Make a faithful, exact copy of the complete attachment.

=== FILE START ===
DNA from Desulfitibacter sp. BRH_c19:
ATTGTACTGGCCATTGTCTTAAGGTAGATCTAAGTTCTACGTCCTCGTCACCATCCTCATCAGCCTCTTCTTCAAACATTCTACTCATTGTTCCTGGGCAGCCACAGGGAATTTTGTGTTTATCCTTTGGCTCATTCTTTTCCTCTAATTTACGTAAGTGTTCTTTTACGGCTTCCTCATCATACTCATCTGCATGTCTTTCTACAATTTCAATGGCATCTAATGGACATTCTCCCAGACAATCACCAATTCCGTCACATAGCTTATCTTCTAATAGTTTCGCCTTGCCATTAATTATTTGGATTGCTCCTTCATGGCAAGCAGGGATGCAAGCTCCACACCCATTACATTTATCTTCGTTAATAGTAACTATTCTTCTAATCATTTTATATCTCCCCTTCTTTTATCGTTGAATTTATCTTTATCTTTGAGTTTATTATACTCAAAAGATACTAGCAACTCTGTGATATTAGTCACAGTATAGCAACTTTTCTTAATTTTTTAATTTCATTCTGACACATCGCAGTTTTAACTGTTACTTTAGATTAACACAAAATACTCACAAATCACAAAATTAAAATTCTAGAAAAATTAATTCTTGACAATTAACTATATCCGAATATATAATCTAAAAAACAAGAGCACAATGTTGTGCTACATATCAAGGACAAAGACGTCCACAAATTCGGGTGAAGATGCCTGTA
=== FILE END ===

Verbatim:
DNA from Desulfitibacter sp. BRH_c19:
ATTGTACTGGCCATTGTCTTAAGGTAGATCTAAGTTCTACGTCCTCGTCACCATCCTCATCAGCCTCTTCTTCAAACATTCTACTCATTGTTCCTGGGCAGCCACAGGGAATTTTGTGTTTATCCTTTGGCTCATTCTTTTCCTCTAATTTACGTAAGTGTTCTTTTACGGCTTCCTCATCATACTCATCTGCATGTCTTTCTACAATTTCAATGGCATCTAATGGACATTCTCCCAGACAATCACCAATTCCGTCACATAGCTTATCTTCTAATAGTTTCGCCTTGCCATTAATTATTTGGATTGCTCCTTCATGGCAAGCAGGGATGCAAGCTCCACACCCATTACATTTATCTTCGTTAATAGTAACTATTCTTCTAATCATTTTATATCTCCCCTTCTTTTATCGTTGAATTTATCTTTATCTTTGAGTTTATTATACTCAAAAGATACTAGCAACTCTGTGATATTAGTCACAGTATAGCAACTTTTCTTAATTTTTTAATTTCATTCTGACACATCGCAGTTTTAACTGTTACTTTAGATTAACACAAAATACTCACAAATCACAAAATTAAAATTCTAGAAAAATTAATTCTTGACAATTAACTATATCCGAATATATAATCTAAAAAACAAGAGCACAATGTTGTGCTACATATCAAGGACAAAGACGTCCACAAATTCGGGTGAAGATGCCTGTA